The origin of Tiruketisvaram temple is shrouded in the mists of history, there was still another Hindu temple Rararaja Isarattu Mahadeva named after the Chola conqueror of Sri Lanka of the 11th century A.D. (Annual Report on the Epigraphy, South India, No. 616 of 1912) The predominance of Hindu culture, which could be traced to the reign of King Pandukhabaya. The name of Mahatittha was later changed by the Hindu community living there as Rajs-raja-puram (Annual Report on Epigraphy, South India No. 616 of 1912). This is not an uncommon happening as there is a place outside of Melbourne, Australia, called in Sinhala 'Mayiyokka Handiya' (Maniock Junction, renamed by some of the early Sinhala settlers who went as indentured labour, 500 in number to work in sugar cane fields of then Australia, from the port of Galle in 1882.

A Chola inscription refers to still another temple called Tiruviramisvaram Udaiyar at this port. (Ibid., No.618) Mahatittha was held in veneration both by the Sinhalese and Tamils and slaughter of cattle there was disallowed as a unpardonable crime. (E.Z.Vol III, p.133) the reference in the Saddharmalankaraya of a trader of this port proceeding inland for trading, indicates that there was free and fair access to all communities to this port as well as for other parts of the island on trade and commerce missions. (Ed. Gnanavimala: Saddhammalankaraya, Colombo, 1948. p.675).King Parakramabahu in the 12th century assembled an armada of battle ships at Mahatittha to invade Pandya Kingdom.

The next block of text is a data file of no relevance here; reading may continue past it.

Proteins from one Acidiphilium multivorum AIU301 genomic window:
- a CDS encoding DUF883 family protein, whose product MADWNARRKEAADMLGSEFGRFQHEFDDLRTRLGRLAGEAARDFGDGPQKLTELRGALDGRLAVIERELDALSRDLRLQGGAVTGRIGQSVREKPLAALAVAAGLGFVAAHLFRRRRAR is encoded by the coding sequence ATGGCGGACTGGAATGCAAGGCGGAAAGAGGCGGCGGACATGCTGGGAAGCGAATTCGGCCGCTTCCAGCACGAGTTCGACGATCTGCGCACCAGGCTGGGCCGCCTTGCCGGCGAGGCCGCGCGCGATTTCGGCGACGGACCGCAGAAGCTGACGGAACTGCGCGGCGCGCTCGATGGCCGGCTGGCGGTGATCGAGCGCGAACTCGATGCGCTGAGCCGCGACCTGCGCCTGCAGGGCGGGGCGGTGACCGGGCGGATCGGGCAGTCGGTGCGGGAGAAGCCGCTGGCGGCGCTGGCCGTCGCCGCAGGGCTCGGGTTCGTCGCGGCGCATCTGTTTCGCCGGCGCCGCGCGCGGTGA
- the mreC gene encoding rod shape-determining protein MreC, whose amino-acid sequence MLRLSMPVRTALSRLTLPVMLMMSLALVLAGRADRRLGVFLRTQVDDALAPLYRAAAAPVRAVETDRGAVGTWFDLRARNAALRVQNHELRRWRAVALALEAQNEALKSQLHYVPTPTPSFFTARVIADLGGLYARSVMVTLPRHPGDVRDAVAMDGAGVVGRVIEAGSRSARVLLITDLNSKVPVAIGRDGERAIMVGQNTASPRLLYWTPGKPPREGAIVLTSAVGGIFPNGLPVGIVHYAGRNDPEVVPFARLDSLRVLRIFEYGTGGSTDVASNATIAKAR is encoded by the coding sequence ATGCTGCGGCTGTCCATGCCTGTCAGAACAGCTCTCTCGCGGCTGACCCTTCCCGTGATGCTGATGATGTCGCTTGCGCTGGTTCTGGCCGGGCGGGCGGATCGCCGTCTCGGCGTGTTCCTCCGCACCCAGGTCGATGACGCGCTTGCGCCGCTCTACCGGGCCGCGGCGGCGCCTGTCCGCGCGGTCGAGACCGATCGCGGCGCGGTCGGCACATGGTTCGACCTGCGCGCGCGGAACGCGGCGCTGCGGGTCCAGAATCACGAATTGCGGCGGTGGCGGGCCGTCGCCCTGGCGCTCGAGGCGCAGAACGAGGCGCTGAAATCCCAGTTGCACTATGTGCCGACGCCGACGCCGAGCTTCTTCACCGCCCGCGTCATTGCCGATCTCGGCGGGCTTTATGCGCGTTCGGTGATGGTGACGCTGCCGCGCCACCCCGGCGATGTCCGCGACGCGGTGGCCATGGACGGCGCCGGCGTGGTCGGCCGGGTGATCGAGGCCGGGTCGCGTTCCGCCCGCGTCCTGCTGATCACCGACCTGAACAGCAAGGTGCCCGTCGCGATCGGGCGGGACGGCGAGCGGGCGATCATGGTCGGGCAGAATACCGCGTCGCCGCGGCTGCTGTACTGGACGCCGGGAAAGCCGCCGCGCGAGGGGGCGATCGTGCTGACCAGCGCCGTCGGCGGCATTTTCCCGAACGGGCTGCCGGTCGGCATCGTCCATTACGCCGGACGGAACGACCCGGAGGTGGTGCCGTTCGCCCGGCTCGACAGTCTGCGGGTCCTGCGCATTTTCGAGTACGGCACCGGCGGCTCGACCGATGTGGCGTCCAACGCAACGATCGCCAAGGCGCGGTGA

Godavaya: Sri Lanka’s 2nd Century Maritime Silk Road Port

Godapavata Pattana, west of Hambantota, was a port that dates at least to the A.D. 2nd century when it served as a stop on the early Maritime Silk Road A.D. More silk and Silk Road goods are believed to have reached the West via sea routes — often collectively referred to as the Maritime Silk Road — than by overland routes.Much of the trade on the Maritime Silk Road was carried out by Arab, Persian and Indian ships. The trip was dangerous. Many ships disappeared and no one has any idea where they went down. Godapavata Pattana has been excavated since the mid 1990s by archaeologists from the University of Bonn, Germany, directed by Prof. Helmut Roth has been working with the Archaeological Department directed by Director General Dr. W.H. Wijeyapala and the German Archaeological Institut (DAI). conducting joint excavations here.